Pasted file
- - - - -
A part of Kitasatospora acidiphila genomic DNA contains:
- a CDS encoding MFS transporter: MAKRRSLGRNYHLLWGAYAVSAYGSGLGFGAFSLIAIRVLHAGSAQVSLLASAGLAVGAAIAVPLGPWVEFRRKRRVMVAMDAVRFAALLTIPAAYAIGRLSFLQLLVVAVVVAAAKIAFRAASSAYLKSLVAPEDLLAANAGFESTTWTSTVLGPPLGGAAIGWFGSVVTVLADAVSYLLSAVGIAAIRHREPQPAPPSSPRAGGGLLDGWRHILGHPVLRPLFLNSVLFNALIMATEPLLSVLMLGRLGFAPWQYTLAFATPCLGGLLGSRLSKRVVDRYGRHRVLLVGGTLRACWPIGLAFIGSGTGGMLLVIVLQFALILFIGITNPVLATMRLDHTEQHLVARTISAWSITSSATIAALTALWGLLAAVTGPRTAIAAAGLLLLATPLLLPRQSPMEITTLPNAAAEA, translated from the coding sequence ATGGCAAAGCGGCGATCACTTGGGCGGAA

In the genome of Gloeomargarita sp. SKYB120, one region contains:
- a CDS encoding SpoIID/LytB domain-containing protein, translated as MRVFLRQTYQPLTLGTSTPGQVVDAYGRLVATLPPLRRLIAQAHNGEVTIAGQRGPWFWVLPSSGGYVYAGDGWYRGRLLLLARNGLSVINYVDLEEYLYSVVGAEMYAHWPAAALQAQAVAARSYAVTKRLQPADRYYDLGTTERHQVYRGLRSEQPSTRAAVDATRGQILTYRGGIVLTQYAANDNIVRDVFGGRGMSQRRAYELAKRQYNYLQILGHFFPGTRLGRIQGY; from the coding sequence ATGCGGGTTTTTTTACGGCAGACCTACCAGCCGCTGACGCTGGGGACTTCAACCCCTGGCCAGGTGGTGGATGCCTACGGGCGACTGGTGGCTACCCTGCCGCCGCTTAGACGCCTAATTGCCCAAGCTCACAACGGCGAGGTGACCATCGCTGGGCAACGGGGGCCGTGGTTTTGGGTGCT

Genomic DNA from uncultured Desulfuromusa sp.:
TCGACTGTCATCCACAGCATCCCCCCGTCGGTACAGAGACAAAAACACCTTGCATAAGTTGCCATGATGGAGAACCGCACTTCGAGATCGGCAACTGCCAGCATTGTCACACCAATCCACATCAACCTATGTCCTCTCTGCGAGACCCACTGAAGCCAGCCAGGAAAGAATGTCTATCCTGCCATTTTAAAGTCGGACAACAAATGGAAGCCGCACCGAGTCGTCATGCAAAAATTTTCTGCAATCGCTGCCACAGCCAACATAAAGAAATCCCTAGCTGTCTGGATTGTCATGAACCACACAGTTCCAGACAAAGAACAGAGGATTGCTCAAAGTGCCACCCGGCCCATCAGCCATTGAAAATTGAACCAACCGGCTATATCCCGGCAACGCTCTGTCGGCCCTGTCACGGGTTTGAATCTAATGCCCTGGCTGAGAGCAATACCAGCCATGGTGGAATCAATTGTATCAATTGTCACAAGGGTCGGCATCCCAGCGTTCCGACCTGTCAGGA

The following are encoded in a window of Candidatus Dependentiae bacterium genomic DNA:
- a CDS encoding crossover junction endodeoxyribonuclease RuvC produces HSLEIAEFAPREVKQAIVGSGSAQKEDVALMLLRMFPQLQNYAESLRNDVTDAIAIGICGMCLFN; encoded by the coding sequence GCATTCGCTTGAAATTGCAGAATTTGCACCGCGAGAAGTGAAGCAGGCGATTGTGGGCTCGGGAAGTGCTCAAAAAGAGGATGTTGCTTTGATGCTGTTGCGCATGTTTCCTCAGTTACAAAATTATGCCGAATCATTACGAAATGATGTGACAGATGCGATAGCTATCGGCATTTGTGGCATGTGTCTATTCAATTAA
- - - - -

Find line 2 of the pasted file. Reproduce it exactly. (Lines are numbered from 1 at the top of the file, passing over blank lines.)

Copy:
- a CDS encoding MFS transporter: MAKRRSLGRNYHLLWGAYAVSAYGSGLGFGAFSLIAIRVLHAGSAQVSLLASAGLAVGAAIAVPLGPWVEFRRKRRVMVAMDAVRFAALLTIPAAYAIGRLSFLQLLVVAVVVAAAKIAFRAASSAYLKSLVAPEDLLAANAGFESTTWTSTVLGPPLGGAAIGWFGSVVTVLADAVSYLLSAVGIAAIRHREPQPAPPSSPRAGGGLLDGWRHILGHPVLRPLFLNSVLFNALIMATEPLLSVLMLGRLGFAPWQYTLAFATPCLGGLLGSRLSKRVVDRYGRHRVLLVGGTLRACWPIGLAFIGSGTGGMLLVIVLQFALILFIGITNPVLATMRLDHTEQHLVARTISAWSITSSATIAALTALWGLLAAVTGPRTAIAAAGLLLLATPLLLPRQSPMEITTLPNAAAEA, translated from the coding sequence ATGGCAAAGCGGCGATCACTTGGGCGGAA